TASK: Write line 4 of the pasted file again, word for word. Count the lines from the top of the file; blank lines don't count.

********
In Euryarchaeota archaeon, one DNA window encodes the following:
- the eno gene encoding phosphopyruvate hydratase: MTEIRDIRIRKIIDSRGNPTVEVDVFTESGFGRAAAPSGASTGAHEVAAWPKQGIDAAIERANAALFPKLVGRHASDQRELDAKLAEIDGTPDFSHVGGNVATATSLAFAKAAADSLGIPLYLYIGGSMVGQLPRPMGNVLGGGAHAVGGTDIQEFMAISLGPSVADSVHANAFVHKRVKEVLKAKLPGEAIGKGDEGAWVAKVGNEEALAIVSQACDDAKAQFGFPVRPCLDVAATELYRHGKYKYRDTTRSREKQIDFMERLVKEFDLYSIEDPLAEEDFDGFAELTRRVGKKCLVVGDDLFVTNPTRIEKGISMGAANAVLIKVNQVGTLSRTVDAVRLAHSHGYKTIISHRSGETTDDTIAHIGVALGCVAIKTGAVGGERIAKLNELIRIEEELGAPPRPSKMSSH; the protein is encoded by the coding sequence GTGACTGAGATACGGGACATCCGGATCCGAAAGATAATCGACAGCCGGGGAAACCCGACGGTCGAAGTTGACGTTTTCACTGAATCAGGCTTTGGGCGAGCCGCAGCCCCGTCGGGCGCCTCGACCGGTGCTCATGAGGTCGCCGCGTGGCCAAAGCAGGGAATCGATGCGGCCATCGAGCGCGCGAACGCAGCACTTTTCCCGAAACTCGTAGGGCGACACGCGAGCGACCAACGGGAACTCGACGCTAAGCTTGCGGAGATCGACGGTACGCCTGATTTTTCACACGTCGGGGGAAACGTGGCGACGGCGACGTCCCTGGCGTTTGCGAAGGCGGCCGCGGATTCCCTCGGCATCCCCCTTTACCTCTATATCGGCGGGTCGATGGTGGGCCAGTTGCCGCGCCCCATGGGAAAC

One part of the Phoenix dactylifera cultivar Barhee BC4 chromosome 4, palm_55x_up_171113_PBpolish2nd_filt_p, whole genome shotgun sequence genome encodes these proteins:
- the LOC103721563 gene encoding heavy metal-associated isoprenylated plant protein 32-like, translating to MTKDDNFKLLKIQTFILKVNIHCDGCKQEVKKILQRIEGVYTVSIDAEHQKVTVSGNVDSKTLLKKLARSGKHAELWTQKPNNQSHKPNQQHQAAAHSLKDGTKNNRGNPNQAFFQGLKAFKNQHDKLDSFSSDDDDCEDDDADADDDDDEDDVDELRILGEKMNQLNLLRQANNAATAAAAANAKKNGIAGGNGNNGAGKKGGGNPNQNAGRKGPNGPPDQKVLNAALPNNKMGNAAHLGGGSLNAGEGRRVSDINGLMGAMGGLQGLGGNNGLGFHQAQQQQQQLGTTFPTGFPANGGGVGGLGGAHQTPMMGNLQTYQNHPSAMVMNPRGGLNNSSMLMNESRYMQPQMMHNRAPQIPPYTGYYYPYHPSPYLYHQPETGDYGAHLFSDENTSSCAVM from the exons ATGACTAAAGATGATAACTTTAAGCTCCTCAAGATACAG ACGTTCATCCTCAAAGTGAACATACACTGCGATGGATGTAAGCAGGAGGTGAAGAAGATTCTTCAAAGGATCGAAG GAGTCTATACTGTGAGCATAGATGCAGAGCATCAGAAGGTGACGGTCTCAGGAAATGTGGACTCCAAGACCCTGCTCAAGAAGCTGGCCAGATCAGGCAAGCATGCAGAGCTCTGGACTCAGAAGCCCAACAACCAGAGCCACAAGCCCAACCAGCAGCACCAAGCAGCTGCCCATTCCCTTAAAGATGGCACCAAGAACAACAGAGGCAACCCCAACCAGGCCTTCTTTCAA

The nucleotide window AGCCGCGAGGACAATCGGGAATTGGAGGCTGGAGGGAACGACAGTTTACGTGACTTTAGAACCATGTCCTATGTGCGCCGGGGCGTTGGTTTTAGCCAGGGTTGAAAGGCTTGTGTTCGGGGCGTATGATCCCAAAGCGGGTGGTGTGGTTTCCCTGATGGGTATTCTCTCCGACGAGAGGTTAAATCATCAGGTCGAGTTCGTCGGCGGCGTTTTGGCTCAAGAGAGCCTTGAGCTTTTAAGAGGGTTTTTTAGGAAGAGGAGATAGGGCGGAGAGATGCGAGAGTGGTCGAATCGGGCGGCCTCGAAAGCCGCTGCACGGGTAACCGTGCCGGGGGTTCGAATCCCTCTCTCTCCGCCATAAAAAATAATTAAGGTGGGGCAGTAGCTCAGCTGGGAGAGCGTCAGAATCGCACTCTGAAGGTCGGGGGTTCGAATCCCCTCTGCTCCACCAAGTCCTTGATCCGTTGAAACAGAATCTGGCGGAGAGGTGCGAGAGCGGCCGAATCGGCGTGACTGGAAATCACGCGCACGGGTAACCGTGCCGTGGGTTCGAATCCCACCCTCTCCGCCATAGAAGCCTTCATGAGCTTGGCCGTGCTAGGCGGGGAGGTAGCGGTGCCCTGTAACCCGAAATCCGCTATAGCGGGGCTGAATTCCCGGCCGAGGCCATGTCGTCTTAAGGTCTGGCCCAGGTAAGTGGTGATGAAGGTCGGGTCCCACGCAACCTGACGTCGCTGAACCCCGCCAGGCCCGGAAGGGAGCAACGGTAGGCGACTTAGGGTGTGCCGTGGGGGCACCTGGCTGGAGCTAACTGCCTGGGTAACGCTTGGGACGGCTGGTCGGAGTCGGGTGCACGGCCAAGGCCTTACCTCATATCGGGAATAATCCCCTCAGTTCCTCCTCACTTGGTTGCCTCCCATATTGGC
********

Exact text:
- the LOC103721563 gene encoding heavy metal-associated isoprenylated plant protein 32-like, translating to MTKDDNFKLLKIQTFILKVNIHCDGCKQEVKKILQRIEGVYTVSIDAEHQKVTVSGNVDSKTLLKKLARSGKHAELWTQKPNNQSHKPNQQHQAAAHSLKDGTKNNRGNPNQAFFQGLKAFKNQHDKLDSFSSDDDDCEDDDADADDDDDEDDVDELRILGEKMNQLNLLRQANNAATAAAAANAKKNGIAGGNGNNGAGKKGGGNPNQNAGRKGPNGPPDQKVLNAALPNNKMGNAAHLGGGSLNAGEGRRVSDINGLMGAMGGLQGLGGNNGLGFHQAQQQQQQLGTTFPTGFPANGGGVGGLGGAHQTPMMGNLQTYQNHPSAMVMNPRGGLNNSSMLMNESRYMQPQMMHNRAPQIPPYTGYYYPYHPSPYLYHQPETGDYGAHLFSDENTSSCAVM from the exons ATGACTAAAGATGATAACTTTAAGCTCCTCAAGATACAG ACGTTCATCCTCAAAGTGAACATACACTGCGATGGATGTAAGCAGGAGGTGAAGAAGATTCTTCAAAGGATCGAAG GAGTCTATACTGTGAGCATAGATGCAGAGCATCAGAAGGTGACGGTCTCAGGAAATGTGGACTCCAAGACCCTGCTCAAGAAGCTGGCCAGATCAGGCAAGCATGCAGAGCTCTGGACTCAGAAGCCCAACAACCAGAGCCACAAGCCCAACCAGCAGCACCAAGCAGCTGCCCATTCCCTTAAAGATGGCACCAAGAACAACAGAGGCAACCCCAACCAGGCCTTCTTTCAA